So anyway. This is a studio shot. So I want no ambient light: the second picture, in other words.  But when I shoot an event, like a wedding reception, I want to let in some ambient light to avoid those cold, black backgrounds. Instead, I want a nice warm background. To achieve that, I am happy to shoot with shutter speed as slow as 1/15 or 1/30 second. And now you know why I can get away with that.



David Honl, whose modifiers as you know I use, and love, just posted a helpful post on his blog. I will show you Part of it right here, namely the corrections you need to make to your flash when using a gel:


Those are useful Numbers, these will save you a lot of effort when you’re using the gels yourself. Which as you know I’m a big advocate of. This  will save you a lot of effort when you’re using the gels yourself. Which as you know I’m a big advocate of.

There is one thing I want to point out in addition to this though. Namely:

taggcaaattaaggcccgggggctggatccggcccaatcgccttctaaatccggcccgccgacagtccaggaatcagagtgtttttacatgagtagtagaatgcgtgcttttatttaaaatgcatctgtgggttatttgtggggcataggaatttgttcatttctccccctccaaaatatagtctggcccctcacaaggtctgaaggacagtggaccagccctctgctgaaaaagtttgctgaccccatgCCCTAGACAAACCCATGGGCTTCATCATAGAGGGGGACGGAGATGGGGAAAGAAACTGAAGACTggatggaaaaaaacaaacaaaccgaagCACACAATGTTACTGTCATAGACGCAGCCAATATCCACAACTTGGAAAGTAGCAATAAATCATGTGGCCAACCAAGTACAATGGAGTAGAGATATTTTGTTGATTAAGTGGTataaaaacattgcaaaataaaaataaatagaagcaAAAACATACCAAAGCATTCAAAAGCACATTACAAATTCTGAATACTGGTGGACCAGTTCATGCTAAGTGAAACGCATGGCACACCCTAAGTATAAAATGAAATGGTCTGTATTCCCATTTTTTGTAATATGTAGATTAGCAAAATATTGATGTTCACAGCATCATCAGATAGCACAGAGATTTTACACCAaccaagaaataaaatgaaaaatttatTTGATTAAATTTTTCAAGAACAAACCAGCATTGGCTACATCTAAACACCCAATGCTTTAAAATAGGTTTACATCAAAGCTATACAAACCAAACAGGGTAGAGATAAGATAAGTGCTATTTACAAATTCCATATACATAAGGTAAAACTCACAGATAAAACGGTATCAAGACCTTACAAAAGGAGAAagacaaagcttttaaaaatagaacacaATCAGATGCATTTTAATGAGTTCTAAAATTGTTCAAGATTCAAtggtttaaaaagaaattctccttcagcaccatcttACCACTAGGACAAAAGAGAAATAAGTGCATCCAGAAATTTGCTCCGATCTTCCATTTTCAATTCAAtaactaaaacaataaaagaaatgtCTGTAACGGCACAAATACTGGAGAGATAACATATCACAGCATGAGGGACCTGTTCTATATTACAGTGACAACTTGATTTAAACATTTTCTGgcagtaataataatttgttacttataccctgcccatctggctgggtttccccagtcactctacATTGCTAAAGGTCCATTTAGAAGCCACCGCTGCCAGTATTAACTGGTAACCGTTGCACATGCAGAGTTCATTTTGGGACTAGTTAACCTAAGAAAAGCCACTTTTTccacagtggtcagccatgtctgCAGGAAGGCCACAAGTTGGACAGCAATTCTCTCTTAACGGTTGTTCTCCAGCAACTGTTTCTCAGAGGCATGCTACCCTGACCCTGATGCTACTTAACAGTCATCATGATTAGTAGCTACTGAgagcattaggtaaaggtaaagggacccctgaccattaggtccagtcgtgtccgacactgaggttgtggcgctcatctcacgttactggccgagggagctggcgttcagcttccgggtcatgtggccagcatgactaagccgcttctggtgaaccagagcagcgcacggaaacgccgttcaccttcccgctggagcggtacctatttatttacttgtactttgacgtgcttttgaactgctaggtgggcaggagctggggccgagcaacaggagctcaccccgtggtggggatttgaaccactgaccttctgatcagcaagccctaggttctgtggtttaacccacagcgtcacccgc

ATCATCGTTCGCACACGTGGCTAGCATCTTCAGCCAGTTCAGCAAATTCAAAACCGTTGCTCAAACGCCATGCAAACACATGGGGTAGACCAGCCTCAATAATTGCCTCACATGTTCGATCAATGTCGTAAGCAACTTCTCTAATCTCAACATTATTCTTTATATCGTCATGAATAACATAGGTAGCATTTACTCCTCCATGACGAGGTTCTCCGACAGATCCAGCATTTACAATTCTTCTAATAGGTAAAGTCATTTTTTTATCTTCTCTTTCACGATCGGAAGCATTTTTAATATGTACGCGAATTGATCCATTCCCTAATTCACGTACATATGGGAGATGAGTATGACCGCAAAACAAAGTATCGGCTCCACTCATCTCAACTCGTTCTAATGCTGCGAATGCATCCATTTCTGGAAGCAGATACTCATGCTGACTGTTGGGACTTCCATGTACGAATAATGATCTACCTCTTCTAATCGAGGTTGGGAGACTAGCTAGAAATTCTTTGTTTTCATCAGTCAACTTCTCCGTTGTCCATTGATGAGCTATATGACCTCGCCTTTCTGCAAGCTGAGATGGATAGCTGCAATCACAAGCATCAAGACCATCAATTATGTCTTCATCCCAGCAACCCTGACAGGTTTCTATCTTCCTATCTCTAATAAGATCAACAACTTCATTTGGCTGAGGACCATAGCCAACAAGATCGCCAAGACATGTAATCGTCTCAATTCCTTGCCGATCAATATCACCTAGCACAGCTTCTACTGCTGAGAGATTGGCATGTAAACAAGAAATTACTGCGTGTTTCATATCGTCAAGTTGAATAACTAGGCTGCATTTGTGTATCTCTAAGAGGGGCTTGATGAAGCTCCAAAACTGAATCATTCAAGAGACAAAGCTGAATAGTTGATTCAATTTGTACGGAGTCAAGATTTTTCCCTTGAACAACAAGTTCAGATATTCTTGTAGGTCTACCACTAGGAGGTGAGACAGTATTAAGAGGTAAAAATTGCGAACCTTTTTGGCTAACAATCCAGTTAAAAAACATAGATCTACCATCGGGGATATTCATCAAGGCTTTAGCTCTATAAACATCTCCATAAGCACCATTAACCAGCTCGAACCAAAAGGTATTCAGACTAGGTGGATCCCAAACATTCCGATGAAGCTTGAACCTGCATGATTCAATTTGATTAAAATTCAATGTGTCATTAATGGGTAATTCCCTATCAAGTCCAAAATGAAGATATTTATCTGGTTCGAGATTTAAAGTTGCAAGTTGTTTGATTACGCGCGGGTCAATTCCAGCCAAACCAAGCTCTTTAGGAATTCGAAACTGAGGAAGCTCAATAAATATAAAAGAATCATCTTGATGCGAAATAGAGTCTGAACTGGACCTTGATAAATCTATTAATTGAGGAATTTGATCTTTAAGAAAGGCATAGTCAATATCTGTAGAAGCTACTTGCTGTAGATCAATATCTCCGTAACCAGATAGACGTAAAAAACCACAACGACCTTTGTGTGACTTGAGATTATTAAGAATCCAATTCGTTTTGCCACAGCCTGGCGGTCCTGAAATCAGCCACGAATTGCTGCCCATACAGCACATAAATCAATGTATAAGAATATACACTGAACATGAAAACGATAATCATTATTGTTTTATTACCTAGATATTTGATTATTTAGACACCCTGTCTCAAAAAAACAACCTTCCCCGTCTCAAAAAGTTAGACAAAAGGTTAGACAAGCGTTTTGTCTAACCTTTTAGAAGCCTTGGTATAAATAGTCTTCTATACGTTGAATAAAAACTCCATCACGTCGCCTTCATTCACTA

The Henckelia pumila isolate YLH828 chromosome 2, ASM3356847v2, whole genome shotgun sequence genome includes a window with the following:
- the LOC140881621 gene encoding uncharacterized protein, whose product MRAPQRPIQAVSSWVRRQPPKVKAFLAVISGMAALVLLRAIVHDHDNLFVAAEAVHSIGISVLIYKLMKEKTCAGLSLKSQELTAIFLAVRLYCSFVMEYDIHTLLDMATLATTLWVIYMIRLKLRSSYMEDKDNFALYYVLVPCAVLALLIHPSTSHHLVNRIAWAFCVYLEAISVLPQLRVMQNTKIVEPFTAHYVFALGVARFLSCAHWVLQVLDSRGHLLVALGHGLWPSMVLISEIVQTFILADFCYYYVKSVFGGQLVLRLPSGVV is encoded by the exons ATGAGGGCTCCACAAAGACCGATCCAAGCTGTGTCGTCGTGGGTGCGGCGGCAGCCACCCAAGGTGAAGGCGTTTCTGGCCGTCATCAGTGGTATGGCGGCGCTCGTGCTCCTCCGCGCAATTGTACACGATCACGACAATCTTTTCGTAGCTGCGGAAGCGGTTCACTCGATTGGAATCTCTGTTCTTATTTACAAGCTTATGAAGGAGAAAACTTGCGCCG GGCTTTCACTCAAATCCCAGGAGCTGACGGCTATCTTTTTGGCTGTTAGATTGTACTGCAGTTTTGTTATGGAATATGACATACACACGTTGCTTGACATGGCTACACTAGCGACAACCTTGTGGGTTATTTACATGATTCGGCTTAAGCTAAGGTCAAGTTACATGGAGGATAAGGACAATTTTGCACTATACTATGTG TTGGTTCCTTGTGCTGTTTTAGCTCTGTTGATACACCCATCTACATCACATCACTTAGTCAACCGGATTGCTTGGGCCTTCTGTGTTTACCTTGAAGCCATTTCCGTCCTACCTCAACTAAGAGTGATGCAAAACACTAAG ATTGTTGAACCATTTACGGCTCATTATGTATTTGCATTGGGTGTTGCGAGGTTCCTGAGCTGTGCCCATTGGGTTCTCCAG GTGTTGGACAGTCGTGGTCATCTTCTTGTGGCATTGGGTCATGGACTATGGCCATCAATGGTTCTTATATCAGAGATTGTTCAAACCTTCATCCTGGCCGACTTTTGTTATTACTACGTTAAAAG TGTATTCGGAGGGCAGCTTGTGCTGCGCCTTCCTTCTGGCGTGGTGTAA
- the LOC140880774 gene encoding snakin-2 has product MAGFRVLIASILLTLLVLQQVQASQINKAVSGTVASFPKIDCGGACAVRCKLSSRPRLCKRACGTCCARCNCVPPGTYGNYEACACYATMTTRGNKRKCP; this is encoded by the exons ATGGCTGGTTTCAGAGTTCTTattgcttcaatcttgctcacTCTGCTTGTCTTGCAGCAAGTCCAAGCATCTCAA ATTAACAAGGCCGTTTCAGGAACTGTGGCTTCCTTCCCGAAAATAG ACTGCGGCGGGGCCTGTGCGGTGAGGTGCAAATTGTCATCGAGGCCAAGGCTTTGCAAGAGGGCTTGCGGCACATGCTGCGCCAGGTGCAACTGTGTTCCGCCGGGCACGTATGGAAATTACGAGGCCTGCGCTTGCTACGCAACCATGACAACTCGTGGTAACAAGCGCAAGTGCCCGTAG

To turn a background into colorful, it first has to be dark.

It does not matter if the background is in reality gray, light gray, white, or even black; what is important is that to the camera ot has to look almost black. Then, and only then, can you add your gelled flashes. Then, and only then, can you add your gelled flashes.

If you do not do this, and if the background is, say, white, then adding color will add nothing except perhaps a slight tint   LIgor is not like paint: you cannot cover a color by putting another color on top.

For many people this is the biggest revelation when they start using color gels… So now you know. I just saved you a bunch of time. As did Dave with his table.

To  buy,  click on the advertising link on the right, and when checking out use code word “Willems” for an additional 10% discount. You’re welcome. 


Just now in Ajax.

So I just taught part three of a flash course in Ajax, Ontario.

In an excellent day, Ajax Photography Club creative Director Ron Pereux had arranged five of these:


Yup, brides!

And with very simple equipment we did some fun, creative shots using gels, snoots, softboxes (the excellent Honlphoto gear – use checkout code “Willems” for 10% off), umbrellas, and grids.